Every year I try to participate in a bicycle-related art auction that gives the proceeds to a local community-run bike shop that recycles and rebuilds old bikes. I usually attempt to make bike-inspired items using fabric, thread, or yarn. This year I set out to make a knit bicycle. I wish there was a pattern for knitting a bicycle on the Internet, but I just haven't been able to find one.
After playing with a few different methods, I ended up bending used bicycle spokes to craft a bike frame and act as the hidden base layer that would provide support. At the time, I didn't have any size 1 or 2 double pointed needles, so I fashioned "knitting needles" out of some modified spokes. Knitting with bicycle spokes is a neat idea but also a bit painful on the fingers after awhile. I used Lion Brand [http://cache.lionbrand.com//yarns/wooleaseChunky.html Wool-Ease Chunky] yarn from my stash. In areas where I wanted a "thinner" yarn - like the fork, stem, handlebars, chain and seat stays - I separated the strands that made up the original yarn. Then I knit I-cord directly around the entire frame and wheels.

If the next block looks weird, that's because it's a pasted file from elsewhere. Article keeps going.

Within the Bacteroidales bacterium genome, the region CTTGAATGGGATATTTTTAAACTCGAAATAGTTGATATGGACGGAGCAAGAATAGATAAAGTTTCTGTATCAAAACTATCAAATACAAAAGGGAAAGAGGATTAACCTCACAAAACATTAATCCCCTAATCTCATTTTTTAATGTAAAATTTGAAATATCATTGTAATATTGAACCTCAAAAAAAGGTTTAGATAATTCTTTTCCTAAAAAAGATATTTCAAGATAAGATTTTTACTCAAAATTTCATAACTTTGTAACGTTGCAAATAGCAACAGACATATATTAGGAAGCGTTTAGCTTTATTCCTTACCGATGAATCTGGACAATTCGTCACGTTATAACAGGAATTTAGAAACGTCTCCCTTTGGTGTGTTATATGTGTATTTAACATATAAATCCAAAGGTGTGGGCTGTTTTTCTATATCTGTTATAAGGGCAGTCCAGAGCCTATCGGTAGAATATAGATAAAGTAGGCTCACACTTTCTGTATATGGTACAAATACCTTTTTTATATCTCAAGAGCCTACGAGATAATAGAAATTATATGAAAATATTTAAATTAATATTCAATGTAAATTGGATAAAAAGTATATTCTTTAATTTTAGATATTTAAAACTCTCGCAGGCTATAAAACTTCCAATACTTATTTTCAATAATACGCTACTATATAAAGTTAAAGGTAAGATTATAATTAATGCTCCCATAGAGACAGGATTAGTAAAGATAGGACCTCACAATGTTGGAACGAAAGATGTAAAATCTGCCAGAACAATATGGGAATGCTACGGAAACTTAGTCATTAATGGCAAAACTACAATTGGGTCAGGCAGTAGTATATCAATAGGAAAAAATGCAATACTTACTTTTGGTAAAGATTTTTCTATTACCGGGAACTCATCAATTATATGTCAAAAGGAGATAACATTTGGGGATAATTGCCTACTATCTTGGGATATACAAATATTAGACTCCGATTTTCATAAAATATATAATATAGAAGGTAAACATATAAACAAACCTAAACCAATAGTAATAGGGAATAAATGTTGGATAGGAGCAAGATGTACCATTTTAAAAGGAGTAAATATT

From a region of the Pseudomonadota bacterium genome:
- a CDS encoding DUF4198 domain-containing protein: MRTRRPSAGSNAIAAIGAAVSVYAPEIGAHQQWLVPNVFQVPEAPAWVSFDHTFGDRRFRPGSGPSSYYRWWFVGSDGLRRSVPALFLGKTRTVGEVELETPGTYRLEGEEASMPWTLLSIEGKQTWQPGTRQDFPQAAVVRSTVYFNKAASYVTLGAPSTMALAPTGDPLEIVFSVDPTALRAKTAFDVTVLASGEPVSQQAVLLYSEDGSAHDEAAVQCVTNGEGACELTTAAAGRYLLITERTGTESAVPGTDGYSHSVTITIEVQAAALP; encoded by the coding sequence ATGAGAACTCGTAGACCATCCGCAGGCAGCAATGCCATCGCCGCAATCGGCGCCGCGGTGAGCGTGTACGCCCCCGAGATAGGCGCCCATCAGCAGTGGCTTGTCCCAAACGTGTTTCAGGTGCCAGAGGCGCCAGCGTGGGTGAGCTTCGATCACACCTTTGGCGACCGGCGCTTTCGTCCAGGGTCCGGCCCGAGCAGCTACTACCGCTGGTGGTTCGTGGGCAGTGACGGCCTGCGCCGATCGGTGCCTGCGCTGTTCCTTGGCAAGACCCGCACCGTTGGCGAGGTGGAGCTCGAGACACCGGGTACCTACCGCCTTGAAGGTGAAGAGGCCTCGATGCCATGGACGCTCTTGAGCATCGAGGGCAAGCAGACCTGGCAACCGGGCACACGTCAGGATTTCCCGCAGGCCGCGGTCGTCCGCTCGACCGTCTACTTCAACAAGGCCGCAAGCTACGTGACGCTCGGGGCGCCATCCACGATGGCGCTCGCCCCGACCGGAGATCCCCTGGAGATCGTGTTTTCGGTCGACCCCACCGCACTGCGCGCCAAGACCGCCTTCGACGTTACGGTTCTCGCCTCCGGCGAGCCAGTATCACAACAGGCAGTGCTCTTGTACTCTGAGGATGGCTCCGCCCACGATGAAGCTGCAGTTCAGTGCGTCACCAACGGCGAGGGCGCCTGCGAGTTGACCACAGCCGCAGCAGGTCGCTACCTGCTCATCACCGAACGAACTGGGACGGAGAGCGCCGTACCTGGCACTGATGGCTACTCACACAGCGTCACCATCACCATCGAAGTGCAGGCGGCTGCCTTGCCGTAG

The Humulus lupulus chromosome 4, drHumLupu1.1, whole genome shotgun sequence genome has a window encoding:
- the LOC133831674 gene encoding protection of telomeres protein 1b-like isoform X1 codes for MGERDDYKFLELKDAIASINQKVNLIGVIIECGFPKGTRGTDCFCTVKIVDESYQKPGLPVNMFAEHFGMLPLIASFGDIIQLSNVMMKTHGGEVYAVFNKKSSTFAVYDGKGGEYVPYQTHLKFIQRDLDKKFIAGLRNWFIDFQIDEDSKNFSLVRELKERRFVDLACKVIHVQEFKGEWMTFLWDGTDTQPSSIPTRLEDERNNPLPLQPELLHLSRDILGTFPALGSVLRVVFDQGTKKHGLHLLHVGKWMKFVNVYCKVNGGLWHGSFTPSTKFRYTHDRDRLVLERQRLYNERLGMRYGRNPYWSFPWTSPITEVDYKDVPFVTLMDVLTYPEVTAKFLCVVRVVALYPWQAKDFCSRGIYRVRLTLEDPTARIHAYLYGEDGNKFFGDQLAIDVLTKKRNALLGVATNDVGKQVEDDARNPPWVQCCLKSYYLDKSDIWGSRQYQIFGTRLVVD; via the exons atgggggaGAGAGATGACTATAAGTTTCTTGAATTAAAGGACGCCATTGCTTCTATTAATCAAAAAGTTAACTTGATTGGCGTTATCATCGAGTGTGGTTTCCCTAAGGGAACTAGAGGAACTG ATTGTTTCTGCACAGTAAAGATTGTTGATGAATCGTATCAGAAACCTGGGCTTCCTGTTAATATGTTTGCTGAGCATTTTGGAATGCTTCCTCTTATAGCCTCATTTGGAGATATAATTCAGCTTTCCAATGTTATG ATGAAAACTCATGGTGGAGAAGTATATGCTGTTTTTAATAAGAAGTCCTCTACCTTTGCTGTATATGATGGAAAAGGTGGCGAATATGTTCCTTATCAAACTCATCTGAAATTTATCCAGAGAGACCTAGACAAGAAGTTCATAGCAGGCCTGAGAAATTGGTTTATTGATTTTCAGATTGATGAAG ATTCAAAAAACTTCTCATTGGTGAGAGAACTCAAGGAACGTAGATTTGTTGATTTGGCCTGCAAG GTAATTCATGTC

A few other tidbits about this project:
-The knit bike is modeled after my partner's Surly Long Haul Trucker (photo included in slideshow).
-The proportions match the full-size original bike. The knit bike was miniature in comparison, maybe six inches in length.
-The wheels move and have tensioned spokes made with embroidery floss.
-I cut a red heart out of some extra bike helmet padding and sewed it onto the front where a bike's head badge would normally be.
-The chain is braided embroidery floss.
-Keeping with the recycled intention of the art auction, I did not purchase anything new for this and used yarn leftover from other projects.
-The kickstand is not functional. You couldn't put it up and ride this thing.
-The man in some of the pictures in the slideshow is who bid on and won the bicycle!
-Maybe next year a full-size bike?